Hyderabad: Andhra Pradesh Chief Minister Y.S. Jaganmohan Reddy’s sister, Y.S. Sharmila, is likely to float a separate political outfit in Telangana, parting ways with her brother who is not supportive of her move. Andhra government officials, however, maintain that there is “no personal rift” between the two.
Sharmila came out of near political hibernation Tuesday to hold a meeting with a hundred-odd party workers from Nalgonda district at the office of Jagan-led YSR Congress Party (YSRCP) in Hyderabad.
“My intention is to speak to leaders and the cadre from all the districts and understand the ground realities,” Sharmila told the media after the meeting. “There is no Rajanna Rajyam (YSR rule) in Telangana and we want to understand why… We will bring back YSR rule here.”
This is the first time that Sharmila has held a political meeting since the 2019 assembly polls in Andhra Pradesh when she campaigned for her brother.
What has puzzled political observers is the fact that the YSRCP was hardly involved in organising the meeting. Jagan’s picture was also conspicuously absent from the posters.
Andhra government officials, however, insist that the siblings have not fallen out. “There is no personal rift between the chief minister and his sister — they are family. That being said, there could have been ideological differences between both,” Andhra government advisor Sajjala Ramakrishna Reddy said Tuesday.
“She wanted to expand the party in Telangana and Jagan Reddy was against it and made it very clear that his focus is entirely on Andhra Pradesh,” Sajjala added. “Attempts were made to tell her how it may not be a good idea to enter Telangana’s political space and discussions have been on for three months over whether the YSRCP should expand in Telangana, which Jagan Reddy is opposed to because he believes that by doing so, the leverage between states is lost.”
Hinting that the YSRCP party has nothing to do with today’s meeting, Sajjala further said that Sharmila may be contemplating launching her own party. If that ever happens in the future, it would only be ideological differences between parties but not individuals, he added.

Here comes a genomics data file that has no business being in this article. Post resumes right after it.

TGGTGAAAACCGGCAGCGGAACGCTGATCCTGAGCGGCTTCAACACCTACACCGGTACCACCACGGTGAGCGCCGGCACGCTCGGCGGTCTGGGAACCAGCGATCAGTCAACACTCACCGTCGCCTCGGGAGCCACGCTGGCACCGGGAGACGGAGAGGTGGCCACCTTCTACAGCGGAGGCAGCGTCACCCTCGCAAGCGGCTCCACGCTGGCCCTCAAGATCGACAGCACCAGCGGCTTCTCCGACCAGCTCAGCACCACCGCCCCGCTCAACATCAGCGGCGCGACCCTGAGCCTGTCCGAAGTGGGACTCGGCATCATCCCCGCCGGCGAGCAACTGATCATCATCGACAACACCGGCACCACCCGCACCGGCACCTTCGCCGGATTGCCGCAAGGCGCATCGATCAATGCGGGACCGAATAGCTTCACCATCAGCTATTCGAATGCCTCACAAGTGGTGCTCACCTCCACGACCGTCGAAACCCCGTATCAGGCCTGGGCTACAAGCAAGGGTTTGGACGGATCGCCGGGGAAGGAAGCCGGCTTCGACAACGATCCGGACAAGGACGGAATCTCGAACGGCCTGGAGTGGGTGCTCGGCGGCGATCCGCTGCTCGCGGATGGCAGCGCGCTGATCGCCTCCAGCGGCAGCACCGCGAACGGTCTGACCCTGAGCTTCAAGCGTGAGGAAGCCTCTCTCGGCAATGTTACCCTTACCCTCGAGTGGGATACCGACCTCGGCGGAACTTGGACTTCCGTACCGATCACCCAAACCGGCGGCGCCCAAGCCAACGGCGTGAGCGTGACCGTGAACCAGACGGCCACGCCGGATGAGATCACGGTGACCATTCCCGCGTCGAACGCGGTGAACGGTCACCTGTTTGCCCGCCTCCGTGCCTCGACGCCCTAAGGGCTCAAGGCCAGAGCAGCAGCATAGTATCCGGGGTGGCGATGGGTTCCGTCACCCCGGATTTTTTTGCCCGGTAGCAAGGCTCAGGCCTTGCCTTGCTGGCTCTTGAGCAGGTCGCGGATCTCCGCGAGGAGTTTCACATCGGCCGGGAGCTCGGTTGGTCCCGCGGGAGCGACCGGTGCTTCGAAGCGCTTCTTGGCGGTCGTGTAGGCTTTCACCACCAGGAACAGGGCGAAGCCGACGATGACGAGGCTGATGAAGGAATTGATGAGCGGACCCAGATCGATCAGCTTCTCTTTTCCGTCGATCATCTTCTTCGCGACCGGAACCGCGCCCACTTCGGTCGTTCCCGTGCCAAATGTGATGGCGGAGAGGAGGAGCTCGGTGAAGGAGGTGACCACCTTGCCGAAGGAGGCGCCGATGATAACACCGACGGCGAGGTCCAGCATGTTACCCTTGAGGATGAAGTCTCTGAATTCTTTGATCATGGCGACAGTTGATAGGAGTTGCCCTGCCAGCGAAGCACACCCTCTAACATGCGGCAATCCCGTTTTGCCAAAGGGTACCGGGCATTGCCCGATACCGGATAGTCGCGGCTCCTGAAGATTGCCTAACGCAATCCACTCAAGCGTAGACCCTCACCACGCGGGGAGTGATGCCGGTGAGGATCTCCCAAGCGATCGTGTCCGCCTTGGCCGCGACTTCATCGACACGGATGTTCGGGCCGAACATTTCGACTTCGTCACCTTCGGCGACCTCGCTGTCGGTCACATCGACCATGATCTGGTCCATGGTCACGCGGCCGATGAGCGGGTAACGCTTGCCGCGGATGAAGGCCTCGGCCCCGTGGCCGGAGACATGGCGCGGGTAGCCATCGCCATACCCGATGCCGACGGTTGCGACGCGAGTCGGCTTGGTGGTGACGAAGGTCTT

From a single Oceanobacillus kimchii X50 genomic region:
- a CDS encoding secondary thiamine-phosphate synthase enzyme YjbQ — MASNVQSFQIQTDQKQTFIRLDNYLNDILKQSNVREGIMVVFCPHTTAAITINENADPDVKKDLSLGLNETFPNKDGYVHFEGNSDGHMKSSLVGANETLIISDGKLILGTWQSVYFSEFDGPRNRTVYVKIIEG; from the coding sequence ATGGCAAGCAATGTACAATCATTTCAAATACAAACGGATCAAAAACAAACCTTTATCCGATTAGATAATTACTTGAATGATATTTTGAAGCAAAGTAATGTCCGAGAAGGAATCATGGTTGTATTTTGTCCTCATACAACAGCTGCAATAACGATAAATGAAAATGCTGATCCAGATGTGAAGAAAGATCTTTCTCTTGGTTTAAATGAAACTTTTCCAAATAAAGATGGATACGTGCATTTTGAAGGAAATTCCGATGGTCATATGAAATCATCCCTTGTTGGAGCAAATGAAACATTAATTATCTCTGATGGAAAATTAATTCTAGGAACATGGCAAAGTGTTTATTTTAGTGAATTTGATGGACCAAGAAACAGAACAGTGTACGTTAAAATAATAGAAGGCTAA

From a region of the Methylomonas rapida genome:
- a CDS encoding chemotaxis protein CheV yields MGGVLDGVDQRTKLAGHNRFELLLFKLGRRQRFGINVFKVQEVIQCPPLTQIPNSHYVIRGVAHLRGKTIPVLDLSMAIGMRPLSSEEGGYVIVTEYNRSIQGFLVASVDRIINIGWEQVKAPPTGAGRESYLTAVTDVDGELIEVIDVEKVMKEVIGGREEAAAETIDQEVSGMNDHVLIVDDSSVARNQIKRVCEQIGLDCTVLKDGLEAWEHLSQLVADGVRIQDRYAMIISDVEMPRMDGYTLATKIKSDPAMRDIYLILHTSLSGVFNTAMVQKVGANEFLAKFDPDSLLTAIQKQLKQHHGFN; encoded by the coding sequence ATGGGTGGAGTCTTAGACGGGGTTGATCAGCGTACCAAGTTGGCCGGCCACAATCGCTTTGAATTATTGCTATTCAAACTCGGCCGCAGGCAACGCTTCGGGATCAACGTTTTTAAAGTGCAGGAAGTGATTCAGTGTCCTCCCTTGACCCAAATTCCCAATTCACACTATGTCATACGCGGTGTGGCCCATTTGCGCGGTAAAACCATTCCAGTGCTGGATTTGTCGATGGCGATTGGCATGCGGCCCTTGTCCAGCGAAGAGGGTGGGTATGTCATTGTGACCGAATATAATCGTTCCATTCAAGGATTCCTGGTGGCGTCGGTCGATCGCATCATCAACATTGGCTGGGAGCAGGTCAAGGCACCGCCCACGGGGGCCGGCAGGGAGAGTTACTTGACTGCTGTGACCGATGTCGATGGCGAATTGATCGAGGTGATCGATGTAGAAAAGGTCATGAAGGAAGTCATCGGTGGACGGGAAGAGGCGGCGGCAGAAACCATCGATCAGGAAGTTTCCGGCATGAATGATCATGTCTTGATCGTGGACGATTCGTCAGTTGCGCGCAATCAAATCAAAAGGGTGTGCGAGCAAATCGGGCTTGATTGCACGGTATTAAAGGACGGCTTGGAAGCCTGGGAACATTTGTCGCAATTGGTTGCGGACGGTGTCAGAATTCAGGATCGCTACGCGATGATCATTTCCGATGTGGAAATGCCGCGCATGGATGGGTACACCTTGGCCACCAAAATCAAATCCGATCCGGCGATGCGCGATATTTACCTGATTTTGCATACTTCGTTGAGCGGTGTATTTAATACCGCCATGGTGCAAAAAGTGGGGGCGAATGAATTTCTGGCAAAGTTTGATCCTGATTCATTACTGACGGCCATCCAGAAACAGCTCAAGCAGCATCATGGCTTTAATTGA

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Sharmila could float a new party
Sharmila is the daughter of Congress leader Y.S. Rajasekhara Reddy who was the chief minister of erstwhile united Andhra Pradesh from 2004 until his sudden demise in a helicopter crash in 2009.
After his death, Jaganmohan Reddy had broken away from the Congress to form the YSRCP.
Considered a natural crowd puller, Sharmila is known to resemble her father more in his mannerisms than her brother. When Jagan was in jail in 2013 over corruption charges, Sharmila held a padayatra in Andhra Pradesh, campaigning for the party, and was also lauded for holding the fort.
She campaigned for Jagan during the 2019 Assembly polls in Andhra Pradesh but has not been in public since.
She was neither part of his cabinet nor made a member of Parliament despite speculation that she would get a Rajya Sabha seat. Sharmila has, however, never contested elections.
Political analysts say she might be finally looking at a political career.